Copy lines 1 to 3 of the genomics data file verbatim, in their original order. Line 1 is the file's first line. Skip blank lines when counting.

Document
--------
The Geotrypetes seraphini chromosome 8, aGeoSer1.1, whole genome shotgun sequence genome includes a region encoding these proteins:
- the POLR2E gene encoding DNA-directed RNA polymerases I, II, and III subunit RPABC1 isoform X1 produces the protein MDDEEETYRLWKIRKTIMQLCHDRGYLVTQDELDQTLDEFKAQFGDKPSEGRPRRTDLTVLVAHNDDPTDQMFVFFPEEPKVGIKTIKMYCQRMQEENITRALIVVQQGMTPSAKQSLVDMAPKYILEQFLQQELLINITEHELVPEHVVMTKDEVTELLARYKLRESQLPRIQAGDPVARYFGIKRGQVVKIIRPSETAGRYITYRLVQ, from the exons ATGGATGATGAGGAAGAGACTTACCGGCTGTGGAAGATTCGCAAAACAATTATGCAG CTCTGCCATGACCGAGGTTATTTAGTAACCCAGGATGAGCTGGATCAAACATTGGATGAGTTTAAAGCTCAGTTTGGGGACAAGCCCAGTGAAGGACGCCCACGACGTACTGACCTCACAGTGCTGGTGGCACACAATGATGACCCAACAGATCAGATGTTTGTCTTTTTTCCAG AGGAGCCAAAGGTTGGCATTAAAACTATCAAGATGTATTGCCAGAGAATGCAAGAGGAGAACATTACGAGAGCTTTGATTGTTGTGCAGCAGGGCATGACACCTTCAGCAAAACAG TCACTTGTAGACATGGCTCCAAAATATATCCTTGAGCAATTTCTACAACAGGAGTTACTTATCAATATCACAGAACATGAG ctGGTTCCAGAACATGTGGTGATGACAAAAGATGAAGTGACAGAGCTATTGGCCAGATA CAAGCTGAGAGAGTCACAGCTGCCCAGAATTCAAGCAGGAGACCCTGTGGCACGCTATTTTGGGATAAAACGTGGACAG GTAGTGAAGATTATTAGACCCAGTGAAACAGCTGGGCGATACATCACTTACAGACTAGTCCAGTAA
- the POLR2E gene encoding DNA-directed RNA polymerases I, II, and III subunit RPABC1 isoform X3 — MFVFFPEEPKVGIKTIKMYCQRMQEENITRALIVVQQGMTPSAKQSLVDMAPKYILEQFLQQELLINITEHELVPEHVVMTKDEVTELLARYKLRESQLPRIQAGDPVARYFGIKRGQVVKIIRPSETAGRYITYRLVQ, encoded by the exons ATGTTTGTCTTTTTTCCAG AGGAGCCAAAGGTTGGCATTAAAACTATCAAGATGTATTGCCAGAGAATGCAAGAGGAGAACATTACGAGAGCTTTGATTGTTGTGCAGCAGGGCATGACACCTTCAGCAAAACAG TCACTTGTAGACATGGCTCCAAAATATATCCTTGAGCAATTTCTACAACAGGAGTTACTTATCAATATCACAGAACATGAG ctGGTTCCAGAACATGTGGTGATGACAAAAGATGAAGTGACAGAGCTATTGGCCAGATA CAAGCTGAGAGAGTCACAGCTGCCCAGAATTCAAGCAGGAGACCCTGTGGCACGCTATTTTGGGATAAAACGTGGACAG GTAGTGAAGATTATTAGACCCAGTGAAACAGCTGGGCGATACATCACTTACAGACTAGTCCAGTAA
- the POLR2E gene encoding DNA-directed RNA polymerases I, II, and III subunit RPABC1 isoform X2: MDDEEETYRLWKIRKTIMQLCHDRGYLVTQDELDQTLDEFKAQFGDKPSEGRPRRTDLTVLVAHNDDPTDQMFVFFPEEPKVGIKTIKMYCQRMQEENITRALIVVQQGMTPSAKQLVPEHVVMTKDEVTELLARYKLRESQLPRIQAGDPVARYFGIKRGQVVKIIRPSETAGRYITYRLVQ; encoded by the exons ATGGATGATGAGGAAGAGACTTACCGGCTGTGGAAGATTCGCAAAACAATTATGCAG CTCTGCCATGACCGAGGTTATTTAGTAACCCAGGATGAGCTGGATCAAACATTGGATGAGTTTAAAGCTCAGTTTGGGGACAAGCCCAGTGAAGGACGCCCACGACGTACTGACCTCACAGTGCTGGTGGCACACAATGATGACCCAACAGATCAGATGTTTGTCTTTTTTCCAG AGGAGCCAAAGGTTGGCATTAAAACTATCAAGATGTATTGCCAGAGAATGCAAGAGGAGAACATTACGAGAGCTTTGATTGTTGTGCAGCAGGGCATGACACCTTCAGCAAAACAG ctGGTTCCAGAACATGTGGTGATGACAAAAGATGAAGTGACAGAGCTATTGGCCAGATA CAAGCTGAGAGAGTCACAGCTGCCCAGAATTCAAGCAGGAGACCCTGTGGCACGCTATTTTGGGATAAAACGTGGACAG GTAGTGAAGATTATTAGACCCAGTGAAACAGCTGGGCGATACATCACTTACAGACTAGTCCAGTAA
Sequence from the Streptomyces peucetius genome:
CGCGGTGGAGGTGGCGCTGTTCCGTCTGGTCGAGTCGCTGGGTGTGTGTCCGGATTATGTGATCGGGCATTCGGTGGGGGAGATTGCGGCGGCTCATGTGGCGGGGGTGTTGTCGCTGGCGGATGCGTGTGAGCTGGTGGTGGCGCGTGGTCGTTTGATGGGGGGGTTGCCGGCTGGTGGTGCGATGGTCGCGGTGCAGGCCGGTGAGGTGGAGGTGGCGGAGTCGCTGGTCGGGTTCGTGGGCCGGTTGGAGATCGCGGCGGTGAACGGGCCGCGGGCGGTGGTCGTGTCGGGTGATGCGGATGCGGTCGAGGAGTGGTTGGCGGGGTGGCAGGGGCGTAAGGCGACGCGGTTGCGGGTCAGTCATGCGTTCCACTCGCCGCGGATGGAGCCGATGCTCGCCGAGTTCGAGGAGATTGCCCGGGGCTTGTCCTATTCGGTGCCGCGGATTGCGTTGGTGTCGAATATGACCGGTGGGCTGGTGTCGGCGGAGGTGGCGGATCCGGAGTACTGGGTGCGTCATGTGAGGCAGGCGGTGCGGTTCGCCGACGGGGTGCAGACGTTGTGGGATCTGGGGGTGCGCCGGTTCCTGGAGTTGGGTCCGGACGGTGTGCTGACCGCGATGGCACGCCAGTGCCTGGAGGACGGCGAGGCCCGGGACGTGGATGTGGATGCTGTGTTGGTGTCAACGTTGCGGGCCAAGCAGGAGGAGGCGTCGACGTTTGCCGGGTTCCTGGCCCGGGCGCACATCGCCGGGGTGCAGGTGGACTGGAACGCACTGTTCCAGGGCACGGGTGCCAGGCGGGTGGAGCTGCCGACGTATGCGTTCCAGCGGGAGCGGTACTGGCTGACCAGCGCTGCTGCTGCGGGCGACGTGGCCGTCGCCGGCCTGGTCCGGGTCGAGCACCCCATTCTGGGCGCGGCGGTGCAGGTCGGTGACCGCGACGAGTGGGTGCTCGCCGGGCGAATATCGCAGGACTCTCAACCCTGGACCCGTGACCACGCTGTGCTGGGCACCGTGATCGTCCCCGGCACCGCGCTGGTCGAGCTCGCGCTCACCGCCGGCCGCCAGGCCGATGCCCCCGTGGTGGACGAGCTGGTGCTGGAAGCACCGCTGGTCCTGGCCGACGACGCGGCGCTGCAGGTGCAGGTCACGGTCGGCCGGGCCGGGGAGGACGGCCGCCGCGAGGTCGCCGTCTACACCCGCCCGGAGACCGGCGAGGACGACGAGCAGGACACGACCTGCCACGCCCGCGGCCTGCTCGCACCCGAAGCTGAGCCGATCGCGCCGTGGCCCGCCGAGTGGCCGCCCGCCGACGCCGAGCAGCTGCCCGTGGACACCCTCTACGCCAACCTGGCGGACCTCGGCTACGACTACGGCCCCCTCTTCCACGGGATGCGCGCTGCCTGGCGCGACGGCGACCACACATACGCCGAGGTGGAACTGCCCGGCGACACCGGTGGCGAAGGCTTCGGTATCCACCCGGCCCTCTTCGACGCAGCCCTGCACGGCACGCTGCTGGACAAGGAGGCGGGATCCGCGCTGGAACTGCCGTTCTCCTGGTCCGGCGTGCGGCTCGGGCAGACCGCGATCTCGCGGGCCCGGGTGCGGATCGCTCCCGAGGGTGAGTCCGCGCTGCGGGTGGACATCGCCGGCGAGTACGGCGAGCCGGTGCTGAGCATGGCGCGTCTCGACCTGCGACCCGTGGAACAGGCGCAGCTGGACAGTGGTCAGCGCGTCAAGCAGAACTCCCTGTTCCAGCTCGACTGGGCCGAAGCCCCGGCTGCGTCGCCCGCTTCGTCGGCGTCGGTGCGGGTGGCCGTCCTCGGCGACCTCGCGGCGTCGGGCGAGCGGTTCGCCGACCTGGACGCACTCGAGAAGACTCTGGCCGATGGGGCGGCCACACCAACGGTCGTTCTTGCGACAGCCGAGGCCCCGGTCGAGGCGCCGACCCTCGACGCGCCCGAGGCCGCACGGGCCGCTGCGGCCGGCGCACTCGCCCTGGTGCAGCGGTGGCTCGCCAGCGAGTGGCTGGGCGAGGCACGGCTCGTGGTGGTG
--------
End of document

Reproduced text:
The Geotrypetes seraphini chromosome 8, aGeoSer1.1, whole genome shotgun sequence genome includes a region encoding these proteins:
- the POLR2E gene encoding DNA-directed RNA polymerases I, II, and III subunit RPABC1 isoform X1 produces the protein MDDEEETYRLWKIRKTIMQLCHDRGYLVTQDELDQTLDEFKAQFGDKPSEGRPRRTDLTVLVAHNDDPTDQMFVFFPEEPKVGIKTIKMYCQRMQEENITRALIVVQQGMTPSAKQSLVDMAPKYILEQFLQQELLINITEHELVPEHVVMTKDEVTELLARYKLRESQLPRIQAGDPVARYFGIKRGQVVKIIRPSETAGRYITYRLVQ, from the exons ATGGATGATGAGGAAGAGACTTACCGGCTGTGGAAGATTCGCAAAACAATTATGCAG CTCTGCCATGACCGAGGTTATTTAGTAACCCAGGATGAGCTGGATCAAACATTGGATGAGTTTAAAGCTCAGTTTGGGGACAAGCCCAGTGAAGGACGCCCACGACGTACTGACCTCACAGTGCTGGTGGCACACAATGATGACCCAACAGATCAGATGTTTGTCTTTTTTCCAG AGGAGCCAAAGGTTGGCATTAAAACTATCAAGATGTATTGCCAGAGAATGCAAGAGGAGAACATTACGAGAGCTTTGATTGTTGTGCAGCAGGGCATGACACCTTCAGCAAAACAG TCACTTGTAGACATGGCTCCAAAATATATCCTTGAGCAATTTCTACAACAGGAGTTACTTATCAATATCACAGAACATGAG ctGGTTCCAGAACATGTGGTGATGACAAAAGATGAAGTGACAGAGCTATTGGCCAGATA CAAGCTGAGAGAGTCACAGCTGCCCAGAATTCAAGCAGGAGACCCTGTGGCACGCTATTTTGGGATAAAACGTGGACAG GTAGTGAAGATTATTAGACCCAGTGAAACAGCTGGGCGATACATCACTTACAGACTAGTCCAGTAA
- the POLR2E gene encoding DNA-directed RNA polymerases I, II, and III subunit RPABC1 isoform X3 — MFVFFPEEPKVGIKTIKMYCQRMQEENITRALIVVQQGMTPSAKQSLVDMAPKYILEQFLQQELLINITEHELVPEHVVMTKDEVTELLARYKLRESQLPRIQAGDPVARYFGIKRGQVVKIIRPSETAGRYITYRLVQ, encoded by the exons ATGTTTGTCTTTTTTCCAG AGGAGCCAAAGGTTGGCATTAAAACTATCAAGATGTATTGCCAGAGAATGCAAGAGGAGAACATTACGAGAGCTTTGATTGTTGTGCAGCAGGGCATGACACCTTCAGCAAAACAG TCACTTGTAGACATGGCTCCAAAATATATCCTTGAGCAATTTCTACAACAGGAGTTACTTATCAATATCACAGAACATGAG ctGGTTCCAGAACATGTGGTGATGACAAAAGATGAAGTGACAGAGCTATTGGCCAGATA CAAGCTGAGAGAGTCACAGCTGCCCAGAATTCAAGCAGGAGACCCTGTGGCACGCTATTTTGGGATAAAACGTGGACAG GTAGTGAAGATTATTAGACCCAGTGAAACAGCTGGGCGATACATCACTTACAGACTAGTCCAGTAA